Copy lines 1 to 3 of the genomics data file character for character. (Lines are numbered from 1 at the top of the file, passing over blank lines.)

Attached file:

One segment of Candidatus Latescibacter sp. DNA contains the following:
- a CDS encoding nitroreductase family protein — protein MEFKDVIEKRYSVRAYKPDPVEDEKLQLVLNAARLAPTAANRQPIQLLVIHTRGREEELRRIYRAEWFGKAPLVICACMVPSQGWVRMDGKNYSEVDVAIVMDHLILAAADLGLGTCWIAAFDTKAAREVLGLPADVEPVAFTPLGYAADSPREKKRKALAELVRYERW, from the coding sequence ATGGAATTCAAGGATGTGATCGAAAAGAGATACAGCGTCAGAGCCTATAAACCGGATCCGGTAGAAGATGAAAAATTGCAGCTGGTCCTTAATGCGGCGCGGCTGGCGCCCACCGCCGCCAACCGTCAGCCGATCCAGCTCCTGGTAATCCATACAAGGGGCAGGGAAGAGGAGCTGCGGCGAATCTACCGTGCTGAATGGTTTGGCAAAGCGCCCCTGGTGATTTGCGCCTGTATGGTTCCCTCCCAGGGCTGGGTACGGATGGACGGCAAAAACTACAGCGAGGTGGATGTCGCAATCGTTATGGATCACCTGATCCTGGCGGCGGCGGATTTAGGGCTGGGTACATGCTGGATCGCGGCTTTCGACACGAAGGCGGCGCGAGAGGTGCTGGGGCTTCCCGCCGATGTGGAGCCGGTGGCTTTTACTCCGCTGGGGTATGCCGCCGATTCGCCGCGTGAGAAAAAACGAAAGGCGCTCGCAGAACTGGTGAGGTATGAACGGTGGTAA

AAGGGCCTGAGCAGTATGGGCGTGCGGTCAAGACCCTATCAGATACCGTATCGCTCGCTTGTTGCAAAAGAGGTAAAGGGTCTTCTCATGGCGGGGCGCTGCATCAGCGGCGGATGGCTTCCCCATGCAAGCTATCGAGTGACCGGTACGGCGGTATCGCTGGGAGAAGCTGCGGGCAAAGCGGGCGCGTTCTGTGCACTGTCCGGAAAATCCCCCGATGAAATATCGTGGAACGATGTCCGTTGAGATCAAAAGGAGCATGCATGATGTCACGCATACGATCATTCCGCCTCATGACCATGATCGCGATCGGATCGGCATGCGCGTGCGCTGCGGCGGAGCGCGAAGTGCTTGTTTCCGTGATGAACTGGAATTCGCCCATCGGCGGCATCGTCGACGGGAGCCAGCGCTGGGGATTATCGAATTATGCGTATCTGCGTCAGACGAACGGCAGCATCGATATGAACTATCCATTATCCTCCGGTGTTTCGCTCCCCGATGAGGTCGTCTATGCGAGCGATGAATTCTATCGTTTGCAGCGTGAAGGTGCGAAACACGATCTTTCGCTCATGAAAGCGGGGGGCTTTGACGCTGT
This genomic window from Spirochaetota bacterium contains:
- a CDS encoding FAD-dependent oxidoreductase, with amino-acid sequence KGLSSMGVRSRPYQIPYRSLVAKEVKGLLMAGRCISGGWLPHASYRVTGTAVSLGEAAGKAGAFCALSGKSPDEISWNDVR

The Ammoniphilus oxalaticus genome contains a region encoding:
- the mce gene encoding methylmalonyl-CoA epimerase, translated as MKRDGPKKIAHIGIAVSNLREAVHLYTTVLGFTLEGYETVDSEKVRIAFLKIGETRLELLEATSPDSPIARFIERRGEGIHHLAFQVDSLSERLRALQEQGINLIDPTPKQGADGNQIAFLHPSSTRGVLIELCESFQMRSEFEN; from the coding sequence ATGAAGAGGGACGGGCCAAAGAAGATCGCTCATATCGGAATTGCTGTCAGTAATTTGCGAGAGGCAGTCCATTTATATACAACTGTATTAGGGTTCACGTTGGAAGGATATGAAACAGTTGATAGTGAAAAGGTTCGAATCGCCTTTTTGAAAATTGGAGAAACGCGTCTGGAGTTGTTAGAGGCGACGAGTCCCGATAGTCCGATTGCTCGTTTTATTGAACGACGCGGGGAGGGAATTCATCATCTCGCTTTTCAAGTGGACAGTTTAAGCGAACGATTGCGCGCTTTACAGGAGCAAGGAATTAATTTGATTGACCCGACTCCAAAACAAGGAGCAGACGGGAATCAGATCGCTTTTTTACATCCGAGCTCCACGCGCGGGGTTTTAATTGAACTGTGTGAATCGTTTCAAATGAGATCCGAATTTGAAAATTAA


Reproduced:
One segment of Candidatus Latescibacter sp. DNA contains the following:
- a CDS encoding nitroreductase family protein — protein MEFKDVIEKRYSVRAYKPDPVEDEKLQLVLNAARLAPTAANRQPIQLLVIHTRGREEELRRIYRAEWFGKAPLVICACMVPSQGWVRMDGKNYSEVDVAIVMDHLILAAADLGLGTCWIAAFDTKAAREVLGLPADVEPVAFTPLGYAADSPREKKRKALAELVRYERW, from the coding sequence ATGGAATTCAAGGATGTGATCGAAAAGAGATACAGCGTCAGAGCCTATAAACCGGATCCGGTAGAAGATGAAAAATTGCAGCTGGTCCTTAATGCGGCGCGGCTGGCGCCCACCGCCGCCAACCGTCAGCCGATCCAGCTCCTGGTAATCCATACAAGGGGCAGGGAAGAGGAGCTGCGGCGAATCTACCGTGCTGAATGGTTTGGCAAAGCGCCCCTGGTGATTTGCGCCTGTATGGTTCCCTCCCAGGGCTGGGTACGGATGGACGGCAAAAACTACAGCGAGGTGGATGTCGCAATCGTTATGGATCACCTGATCCTGGCGGCGGCGGATTTAGGGCTGGGTACATGCTGGATCGCGGCTTTCGACACGAAGGCGGCGCGAGAGGTGCTGGGGCTTCCCGCCGATGTGGAGCCGGTGGCTTTTACTCCGCTGGGGTATGCCGCCGATTCGCCGCGTGAGAAAAAACGAAAGGCGCTCGCAGAACTGGTGAGGTATGAACGGTGGTAA

AAGGGCCTGAGCAGTATGGGCGTGCGGTCAAGACCCTATCAGATACCGTATCGCTCGCTTGTTGCAAAAGAGGTAAAGGGTCTTCTCATGGCGGGGCGCTGCATCAGCGGCGGATGGCTTCCCCATGCAAGCTATCGAGTGACCGGTACGGCGGTATCGCTGGGAGAAGCTGCGGGCAAAGCGGGCGCGTTCTGTGCACTGTCCGGAAAATCCCCCGATGAAATATCGTGGAACGATGTCCGTTGAGATCAAAAGGAGCATGCATGATGTCACGCATACGATCATTCCGCCTCATGACCATGATCGCGATCGGATCGGCATGCGCGTGCGCTGCGGCGGAGCGCGAAGTGCTTGTTTCCGTGATGAACTGGAATTCGCCCATCGGCGGCATCGTCGACGGGAGCCAGCGCTGGGGATTATCGAATTATGCGTATCTGCGTCAGACGAACGGCAGCATCGATATGAACTATCCATTATCCTCCGGTGTTTCGCTCCCCGATGAGGTCGTCTATGCGAGCGATGAATTCTATCGTTTGCAGCGTGAAGGTGCGAAACACGATCTTTCGCTCATGAAAGCGGGGGGCTTTGACGCTGT